08. 06. 2017

3D printing around the world: France lagging behind?

The 3D printing market is doing well. The sector is growing rapidly, and the market is expected to grow by 25% per year until 2020(1 ): a development driven by lower prices and improved technologies. 3D printing is increasingly used, especially in the industrial sector, but does this concern all regions of the world? What about France?

(1 ) Source: Xerfi study " 3D printing in France and around the world - Applications, challenges and market outlook by 2020, competitive landscape and player strategy ".

The overall state of the market

According to AFPR and the 2013 Wohlers Report, the United States leads the way with more than 40% of industrial 3D printing systems sold worldwide, followed distantly by Japan (9.7%), Germany (9.4%), China (8.7%). Italy and the United Kingdom follow (4%), and France (3%).

The largest market is therefore the United States, mainly because the historical leaders in the 3D printer sector are located there, such as 3D Systems, Stratasys, etc. The country has focused on equipment for working with thermoplastics, unlike Europe, which has focused more on metal 3D printing.

In Europe, the leading country is Germany, which has positioned itself in metal fabrication equipment thanks to the presence of five of the largest metal printer manufacturers (EOS, SLM, Concept Laser, Realizer and Trumpf) in the country. Germany has strong capabilities in manufacturing advanced 3D printing machine tools for important industries such as automotive. The country has never hidden its ambitions as a manufacturer in additive manufacturing and is already exporting its technologies abroad.

France's positioning

France seems to be lagging behind in the 3D printing sector, particularly because of the lower level of investment in this technology. But the way of thinking has been different and horizontal: the trend in France has been to develop service bureaus (producers and machine owners), with workshops buying 3D printers to complement their traditional manufacturing machines, rather than entire factories dedicated to 3D printing as in the US or Singapore.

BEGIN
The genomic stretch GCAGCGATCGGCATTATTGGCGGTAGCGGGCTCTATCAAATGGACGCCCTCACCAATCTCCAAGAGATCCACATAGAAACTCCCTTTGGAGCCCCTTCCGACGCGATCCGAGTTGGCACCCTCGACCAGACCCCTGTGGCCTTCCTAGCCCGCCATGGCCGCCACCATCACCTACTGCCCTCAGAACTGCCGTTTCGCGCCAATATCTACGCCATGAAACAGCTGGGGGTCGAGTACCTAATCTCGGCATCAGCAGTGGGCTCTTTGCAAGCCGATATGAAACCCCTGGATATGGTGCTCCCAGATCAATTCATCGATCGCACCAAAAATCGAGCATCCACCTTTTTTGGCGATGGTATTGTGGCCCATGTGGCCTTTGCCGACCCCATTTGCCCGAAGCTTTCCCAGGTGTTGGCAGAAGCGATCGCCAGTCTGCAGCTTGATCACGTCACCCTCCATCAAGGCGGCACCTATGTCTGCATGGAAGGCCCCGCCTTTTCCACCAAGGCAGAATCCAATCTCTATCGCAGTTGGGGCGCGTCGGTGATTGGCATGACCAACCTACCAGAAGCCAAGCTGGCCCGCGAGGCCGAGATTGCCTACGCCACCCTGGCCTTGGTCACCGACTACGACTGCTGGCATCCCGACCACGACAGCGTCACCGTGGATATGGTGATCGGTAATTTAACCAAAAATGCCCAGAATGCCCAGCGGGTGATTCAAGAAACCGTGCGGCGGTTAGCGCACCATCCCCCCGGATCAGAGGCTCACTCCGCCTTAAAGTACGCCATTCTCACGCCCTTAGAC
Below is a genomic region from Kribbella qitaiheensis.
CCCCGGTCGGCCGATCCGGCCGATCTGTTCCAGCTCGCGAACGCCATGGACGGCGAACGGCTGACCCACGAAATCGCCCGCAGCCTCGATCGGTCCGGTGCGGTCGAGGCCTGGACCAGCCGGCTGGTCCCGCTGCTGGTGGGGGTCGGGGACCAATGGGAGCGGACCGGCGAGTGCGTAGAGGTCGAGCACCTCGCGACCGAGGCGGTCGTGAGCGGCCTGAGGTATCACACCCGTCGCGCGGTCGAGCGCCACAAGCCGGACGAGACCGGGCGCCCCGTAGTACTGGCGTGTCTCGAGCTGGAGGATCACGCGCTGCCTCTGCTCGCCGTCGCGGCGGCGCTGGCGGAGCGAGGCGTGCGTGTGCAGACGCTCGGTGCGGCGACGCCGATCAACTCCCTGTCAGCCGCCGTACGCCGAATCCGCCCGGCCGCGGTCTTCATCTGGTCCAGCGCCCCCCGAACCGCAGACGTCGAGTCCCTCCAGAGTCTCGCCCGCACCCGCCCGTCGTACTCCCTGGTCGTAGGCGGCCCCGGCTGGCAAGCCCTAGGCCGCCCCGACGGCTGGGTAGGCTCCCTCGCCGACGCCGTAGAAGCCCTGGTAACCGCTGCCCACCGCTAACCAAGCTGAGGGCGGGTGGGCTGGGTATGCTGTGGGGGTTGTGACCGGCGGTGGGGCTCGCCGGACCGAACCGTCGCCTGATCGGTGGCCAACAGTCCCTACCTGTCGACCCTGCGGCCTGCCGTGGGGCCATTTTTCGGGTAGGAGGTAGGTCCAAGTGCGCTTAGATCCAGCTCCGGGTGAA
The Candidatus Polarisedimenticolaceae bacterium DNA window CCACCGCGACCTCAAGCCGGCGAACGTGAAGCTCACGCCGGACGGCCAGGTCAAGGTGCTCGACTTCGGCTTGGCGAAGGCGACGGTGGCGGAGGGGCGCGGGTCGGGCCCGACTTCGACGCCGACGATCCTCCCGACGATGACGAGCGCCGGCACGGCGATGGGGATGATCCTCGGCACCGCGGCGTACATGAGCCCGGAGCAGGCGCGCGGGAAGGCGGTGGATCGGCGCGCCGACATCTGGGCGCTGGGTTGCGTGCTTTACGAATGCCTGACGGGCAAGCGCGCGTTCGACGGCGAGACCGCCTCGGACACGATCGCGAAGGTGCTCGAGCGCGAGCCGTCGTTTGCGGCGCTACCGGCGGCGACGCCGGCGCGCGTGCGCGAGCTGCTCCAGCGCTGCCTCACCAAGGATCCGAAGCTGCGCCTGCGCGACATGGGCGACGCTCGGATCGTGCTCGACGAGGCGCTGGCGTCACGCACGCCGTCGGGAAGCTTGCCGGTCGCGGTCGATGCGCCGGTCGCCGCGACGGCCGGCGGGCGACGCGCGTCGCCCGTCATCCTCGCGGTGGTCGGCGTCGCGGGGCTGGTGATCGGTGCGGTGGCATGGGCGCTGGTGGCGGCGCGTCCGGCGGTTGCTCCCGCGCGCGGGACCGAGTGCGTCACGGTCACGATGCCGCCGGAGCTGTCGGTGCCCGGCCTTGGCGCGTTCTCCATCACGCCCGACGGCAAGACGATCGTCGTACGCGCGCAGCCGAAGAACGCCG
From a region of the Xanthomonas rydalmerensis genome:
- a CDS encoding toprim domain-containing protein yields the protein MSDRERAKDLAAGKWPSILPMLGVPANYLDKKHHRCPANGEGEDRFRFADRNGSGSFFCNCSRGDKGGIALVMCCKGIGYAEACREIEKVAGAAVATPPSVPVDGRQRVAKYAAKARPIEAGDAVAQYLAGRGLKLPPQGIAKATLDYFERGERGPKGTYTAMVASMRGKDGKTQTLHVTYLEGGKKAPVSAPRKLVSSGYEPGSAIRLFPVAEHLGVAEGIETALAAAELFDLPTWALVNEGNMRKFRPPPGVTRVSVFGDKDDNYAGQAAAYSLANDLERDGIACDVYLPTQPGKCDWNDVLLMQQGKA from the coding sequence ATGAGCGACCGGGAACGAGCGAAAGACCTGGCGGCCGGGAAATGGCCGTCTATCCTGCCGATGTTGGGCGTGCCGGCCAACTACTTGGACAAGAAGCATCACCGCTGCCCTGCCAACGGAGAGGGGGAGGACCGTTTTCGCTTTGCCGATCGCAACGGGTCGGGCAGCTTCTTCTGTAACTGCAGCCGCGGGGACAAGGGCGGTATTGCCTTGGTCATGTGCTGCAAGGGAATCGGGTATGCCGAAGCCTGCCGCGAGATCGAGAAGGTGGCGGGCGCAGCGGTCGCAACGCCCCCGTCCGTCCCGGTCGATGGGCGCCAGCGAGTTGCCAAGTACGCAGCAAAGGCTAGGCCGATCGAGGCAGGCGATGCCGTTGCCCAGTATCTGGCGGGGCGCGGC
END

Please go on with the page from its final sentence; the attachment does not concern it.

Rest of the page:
France has no reason to be ashamed of its situation, with the presence of strong players such as Prodways, but also manufacturers specializing in metal such as BeAM or ceramics such as 3D Ceram. The same is true for materials, where thanks to a well-developed chemical industry, there is interest in the development of materials for additive manufacturing.
In addition, it must be borne in mind that this is only one part of the 3D printing sector, namely the construction of machines and the production of consumables. In terms of the actual use of the technology, France is representative of what is happening around the world. Indeed, there are regions that, depending on their industrial activity, have larger installed bases than others, such as the United States, but the 3D technologies used are the same everywhere (stereolithography, laser powder sintering, etc.). 3D printing is also developing in accordance with the needs of the industries present in each country. This is the case, for example, for Turkey, which has a highly developed jewelry industry and has integrated the technology to work with wax.

" The development of 3D printing in a country is not so much related to its size, nor to the number of machines that can be found, but rather to the industries present in the country in question. The countries that use 3D printing the most are those that have a strong industrial culture and that find in additive manufacturing a new means of production that is faster and less expensive," explains Quentin Kiener, President and Founder of 3D PROD.


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